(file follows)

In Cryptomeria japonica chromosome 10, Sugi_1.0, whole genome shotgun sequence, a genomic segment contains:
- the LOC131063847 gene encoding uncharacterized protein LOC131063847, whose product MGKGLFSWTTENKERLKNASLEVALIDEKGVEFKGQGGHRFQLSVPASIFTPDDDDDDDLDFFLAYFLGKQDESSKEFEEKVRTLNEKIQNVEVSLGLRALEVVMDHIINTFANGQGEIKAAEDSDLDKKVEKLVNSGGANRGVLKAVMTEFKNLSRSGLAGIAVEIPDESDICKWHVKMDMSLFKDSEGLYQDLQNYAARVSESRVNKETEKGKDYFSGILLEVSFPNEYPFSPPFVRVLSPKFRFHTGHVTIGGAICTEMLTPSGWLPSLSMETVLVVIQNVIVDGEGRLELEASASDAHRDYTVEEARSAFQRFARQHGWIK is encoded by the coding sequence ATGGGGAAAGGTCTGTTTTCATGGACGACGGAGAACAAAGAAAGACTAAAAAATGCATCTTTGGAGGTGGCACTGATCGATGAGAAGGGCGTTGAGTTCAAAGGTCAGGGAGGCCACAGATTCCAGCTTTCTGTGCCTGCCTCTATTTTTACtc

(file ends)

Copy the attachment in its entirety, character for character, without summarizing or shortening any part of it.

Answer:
In Cryptomeria japonica chromosome 10, Sugi_1.0, whole genome shotgun sequence, a genomic segment contains:
- the LOC131063847 gene encoding uncharacterized protein LOC131063847, whose product MGKGLFSWTTENKERLKNASLEVALIDEKGVEFKGQGGHRFQLSVPASIFTPDDDDDDDLDFFLAYFLGKQDESSKEFEEKVRTLNEKIQNVEVSLGLRALEVVMDHIINTFANGQGEIKAAEDSDLDKKVEKLVNSGGANRGVLKAVMTEFKNLSRSGLAGIAVEIPDESDICKWHVKMDMSLFKDSEGLYQDLQNYAARVSESRVNKETEKGKDYFSGILLEVSFPNEYPFSPPFVRVLSPKFRFHTGHVTIGGAICTEMLTPSGWLPSLSMETVLVVIQNVIVDGEGRLELEASASDAHRDYTVEEARSAFQRFARQHGWIK is encoded by the coding sequence ATGGGGAAAGGTCTGTTTTCATGGACGACGGAGAACAAAGAAAGACTAAAAAATGCATCTTTGGAGGTGGCACTGATCGATGAGAAGGGCGTTGAGTTCAAAGGTCAGGGAGGCCACAGATTCCAGCTTTCTGTGCCTGCCTCTATTTTTACtc